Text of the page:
A custom-built Fd-OCT system at the UC Davis Eye Center was used to obtain three-dimensional perfusion maps of the human retina. Extensive details of the Fd-OCT system and image processing are described elsewhere. 18,19 Briefly, in vivo retinal images (dimensions, 1.5 mm × 1.5 mm) were acquired with fiber-based Fd-OCT using a broad-bandwidth superluminescent diode (Superlum Ltd., Cork, Ireland) having an 855 nm central wavelength (75 nm full-width half-maximum). The image resolution at the retinal plane was approximately 4.5 μm axially and 15 μm transversely. An imaging protocol consisted of 375 axial scans (A-scans) and 360 cross-sectional B-scans with 3 successive scans (BM-scan) over the same location. The beam entrance power at the subject's pupil was 700 μW for the imaging protocol, below the American National Standards Institute (ANSI) laser safety limit. The A-scan rate was 125,000 lines/s using 2048 pixels of a complementary metal-oxide semiconductor (CMOS) detector (spl4096-140km; Basler, Ahrensburg, Germany). This imaging speed is three times faster than commercial systems; one volumetric data set was acquired in approximately 3.5 seconds. Pupils were fully dilated before image acquisition. 
To compensate for axial eye motion, three acquired B-scans in a BM-scan were aligned along the z-direction with cross-correlation between the consecutive B-scans of the OCT intensity data. Additionally, bulk motion associated with cardiac pulsations or microsaccades were corrected with phase values in order to minimize artifactual signal. After such alignments, the OCT reflectivity image was generated from the average of three B-scans in a single BM-scan, as shown in Figure 1A. Note that a yellow arrow in Figure 1A points to one example of shadow artifact that originates from superficial large caliber vessels (yellow dotted circle) and penetrates posteriorly even to the choroid layer. In OCT instruments, more retinal layers must be traversed by the imaging beam in order to visualize deeper structures. This causes well-known shadow artifacts in intensity OCT images (lower signal) beneath light-scattering or absorbing structures such as blood vessels and deposits. In the case of PD-OCT, the same effect (i.e., traversing multiple layers before reaching deeper in the B-scan) is responsible for creating phase artifacts below blood vessels in PD-OCT B-scans. Specifically, the portion of the light beam traveling through a vessel that was not absorbed or scattered experiences variation in optical media, which alters the overall phase of the light beam beneath the vessel. This is responsible for PD-OCT signal artifacts corresponding to the location of the classic shadow of OCT intensity imaging. This is more evident beneath the large vessels and bright structures including the inner segment/outer segment (IS/OS) junction and RPE because we applied OCT reflectivity-based intensity thresholding in order to reduce random-phase noise. Note that these shadow artifacts can also be differentiated from true signals by tracing the signals en face or by serial review of consecutive B-scans. 20 A final composite OCT image as shown in Figure 1C yields details of structural and circulatory information from the averaged gray-scale OCT intensity (Fig. 1A) overlaid with red Power-Doppler imaging (Fig. 1B) using ImageJ software (National Institutes of Health [NIH], Bethesda, MD). Contrast and magnification were adjusted to maximize visualization.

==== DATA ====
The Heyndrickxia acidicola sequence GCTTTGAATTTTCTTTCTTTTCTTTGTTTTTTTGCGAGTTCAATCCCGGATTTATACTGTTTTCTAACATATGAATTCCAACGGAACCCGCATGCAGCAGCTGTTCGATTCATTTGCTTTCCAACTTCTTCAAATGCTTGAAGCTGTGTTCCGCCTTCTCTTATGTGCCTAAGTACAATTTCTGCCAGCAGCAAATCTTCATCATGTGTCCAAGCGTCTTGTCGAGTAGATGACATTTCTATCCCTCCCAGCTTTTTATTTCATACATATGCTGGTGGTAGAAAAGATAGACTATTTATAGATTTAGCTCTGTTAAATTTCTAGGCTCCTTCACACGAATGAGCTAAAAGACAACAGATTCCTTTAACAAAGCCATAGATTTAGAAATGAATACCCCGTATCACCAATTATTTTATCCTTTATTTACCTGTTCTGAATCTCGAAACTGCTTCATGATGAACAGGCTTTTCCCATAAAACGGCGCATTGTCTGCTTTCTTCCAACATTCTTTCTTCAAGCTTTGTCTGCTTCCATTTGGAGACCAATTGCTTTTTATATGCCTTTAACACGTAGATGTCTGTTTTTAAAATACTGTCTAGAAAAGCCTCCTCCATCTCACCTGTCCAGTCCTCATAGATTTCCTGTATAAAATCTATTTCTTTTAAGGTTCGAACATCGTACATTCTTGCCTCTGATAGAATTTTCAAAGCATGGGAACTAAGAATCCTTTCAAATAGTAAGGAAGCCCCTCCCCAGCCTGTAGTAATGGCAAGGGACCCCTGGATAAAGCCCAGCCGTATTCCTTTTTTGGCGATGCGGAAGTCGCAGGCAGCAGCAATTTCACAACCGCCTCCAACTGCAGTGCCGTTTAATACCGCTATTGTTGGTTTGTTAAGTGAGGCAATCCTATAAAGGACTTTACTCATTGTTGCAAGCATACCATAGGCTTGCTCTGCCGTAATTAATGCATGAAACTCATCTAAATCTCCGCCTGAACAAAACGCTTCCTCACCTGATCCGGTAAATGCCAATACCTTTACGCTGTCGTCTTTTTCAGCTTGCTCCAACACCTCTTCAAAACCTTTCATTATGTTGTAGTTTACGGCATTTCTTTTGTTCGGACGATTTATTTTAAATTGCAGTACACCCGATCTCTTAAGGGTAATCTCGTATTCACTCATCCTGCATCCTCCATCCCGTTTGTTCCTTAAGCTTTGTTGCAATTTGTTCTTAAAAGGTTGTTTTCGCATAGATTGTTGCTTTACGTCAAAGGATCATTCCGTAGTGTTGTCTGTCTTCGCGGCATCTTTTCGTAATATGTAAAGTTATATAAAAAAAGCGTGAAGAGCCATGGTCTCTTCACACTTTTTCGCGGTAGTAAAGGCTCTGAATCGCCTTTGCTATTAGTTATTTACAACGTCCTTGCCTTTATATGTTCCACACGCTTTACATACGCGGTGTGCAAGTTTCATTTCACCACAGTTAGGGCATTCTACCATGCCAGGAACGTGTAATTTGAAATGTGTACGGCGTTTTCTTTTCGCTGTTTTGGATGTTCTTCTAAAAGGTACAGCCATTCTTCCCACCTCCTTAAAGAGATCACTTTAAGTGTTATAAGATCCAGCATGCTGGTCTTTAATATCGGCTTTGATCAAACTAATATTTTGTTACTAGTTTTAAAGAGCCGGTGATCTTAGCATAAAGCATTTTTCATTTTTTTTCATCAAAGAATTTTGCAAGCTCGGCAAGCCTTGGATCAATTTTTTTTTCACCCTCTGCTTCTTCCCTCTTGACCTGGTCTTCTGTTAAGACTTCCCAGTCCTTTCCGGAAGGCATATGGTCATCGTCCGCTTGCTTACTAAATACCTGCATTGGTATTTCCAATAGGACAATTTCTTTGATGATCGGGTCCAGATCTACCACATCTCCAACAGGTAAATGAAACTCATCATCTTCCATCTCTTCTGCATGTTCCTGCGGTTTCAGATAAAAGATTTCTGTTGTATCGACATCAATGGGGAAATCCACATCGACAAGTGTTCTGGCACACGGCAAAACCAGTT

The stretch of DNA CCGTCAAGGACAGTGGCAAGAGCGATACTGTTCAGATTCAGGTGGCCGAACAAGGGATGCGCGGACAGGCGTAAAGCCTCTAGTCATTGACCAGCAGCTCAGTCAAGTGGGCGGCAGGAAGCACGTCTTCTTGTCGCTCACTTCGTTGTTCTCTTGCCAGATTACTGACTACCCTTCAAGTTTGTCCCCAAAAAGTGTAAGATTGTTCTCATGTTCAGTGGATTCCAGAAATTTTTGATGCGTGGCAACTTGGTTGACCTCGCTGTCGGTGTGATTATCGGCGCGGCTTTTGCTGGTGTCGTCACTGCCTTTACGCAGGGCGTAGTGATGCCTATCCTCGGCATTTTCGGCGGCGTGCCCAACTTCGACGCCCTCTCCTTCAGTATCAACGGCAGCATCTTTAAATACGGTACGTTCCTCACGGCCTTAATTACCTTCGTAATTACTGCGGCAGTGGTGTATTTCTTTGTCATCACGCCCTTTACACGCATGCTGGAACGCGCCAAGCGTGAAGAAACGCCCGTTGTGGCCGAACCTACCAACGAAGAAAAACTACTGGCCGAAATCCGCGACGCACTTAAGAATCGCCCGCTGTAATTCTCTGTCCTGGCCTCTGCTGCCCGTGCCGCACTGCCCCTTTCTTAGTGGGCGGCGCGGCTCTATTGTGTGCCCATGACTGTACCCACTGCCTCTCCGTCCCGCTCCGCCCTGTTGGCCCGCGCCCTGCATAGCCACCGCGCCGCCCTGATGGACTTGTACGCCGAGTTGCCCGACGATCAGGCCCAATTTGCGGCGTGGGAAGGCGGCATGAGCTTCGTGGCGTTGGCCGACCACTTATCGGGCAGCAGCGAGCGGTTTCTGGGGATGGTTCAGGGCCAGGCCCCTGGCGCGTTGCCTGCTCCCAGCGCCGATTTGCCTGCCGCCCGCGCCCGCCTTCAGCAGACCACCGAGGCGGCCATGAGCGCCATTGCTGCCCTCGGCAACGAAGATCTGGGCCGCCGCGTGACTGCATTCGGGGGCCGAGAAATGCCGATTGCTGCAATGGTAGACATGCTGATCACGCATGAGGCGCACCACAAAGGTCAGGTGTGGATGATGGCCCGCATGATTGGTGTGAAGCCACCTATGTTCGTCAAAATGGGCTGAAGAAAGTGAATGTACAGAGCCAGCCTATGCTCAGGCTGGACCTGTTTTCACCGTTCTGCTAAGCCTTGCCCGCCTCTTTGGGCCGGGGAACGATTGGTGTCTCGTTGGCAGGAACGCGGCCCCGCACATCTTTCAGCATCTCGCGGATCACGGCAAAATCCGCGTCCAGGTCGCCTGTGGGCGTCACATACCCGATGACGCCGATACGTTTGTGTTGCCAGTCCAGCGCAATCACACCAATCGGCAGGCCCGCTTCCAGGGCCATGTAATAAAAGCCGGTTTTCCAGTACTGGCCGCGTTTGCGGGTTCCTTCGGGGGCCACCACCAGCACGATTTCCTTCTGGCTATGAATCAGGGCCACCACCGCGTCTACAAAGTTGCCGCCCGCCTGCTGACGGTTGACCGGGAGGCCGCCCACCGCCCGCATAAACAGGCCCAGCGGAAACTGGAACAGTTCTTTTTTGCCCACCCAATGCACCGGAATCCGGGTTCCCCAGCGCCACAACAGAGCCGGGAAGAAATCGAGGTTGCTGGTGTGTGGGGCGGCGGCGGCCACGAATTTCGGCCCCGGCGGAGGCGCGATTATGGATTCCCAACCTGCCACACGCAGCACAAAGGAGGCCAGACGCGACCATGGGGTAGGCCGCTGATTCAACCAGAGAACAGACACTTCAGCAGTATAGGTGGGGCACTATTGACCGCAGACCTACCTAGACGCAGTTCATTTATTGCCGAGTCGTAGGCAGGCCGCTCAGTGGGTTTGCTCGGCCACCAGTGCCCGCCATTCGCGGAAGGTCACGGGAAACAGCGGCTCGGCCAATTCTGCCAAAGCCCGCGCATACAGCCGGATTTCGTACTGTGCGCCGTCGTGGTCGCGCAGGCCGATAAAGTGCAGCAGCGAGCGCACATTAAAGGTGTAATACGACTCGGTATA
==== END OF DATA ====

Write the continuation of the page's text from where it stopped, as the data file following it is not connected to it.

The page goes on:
Figure 1
 
Power-Doppler OCT image acquisition of a normal macula. The yellow upward arrow points to a representative normal shadow artifact resulting from a larger superficial vessel highlighted with a yellow dotted circle. Most of the radial-oriented signals in this image represent shadow artifacts. They can be differentiated from true vascular signals by scanning the serial B-scans to determine whether they follow the course of the overlying vessel. (A) OCT reflectivity BM-scan image obtained from the average of three B-scans showing the various layers of the retina. (B) Calculated Power-Doppler values from an averaged BM-scan (red denotes the phase signal; i.e., retinal blood flow); (C) final composite image of first two images (A, B) superimposed over each other.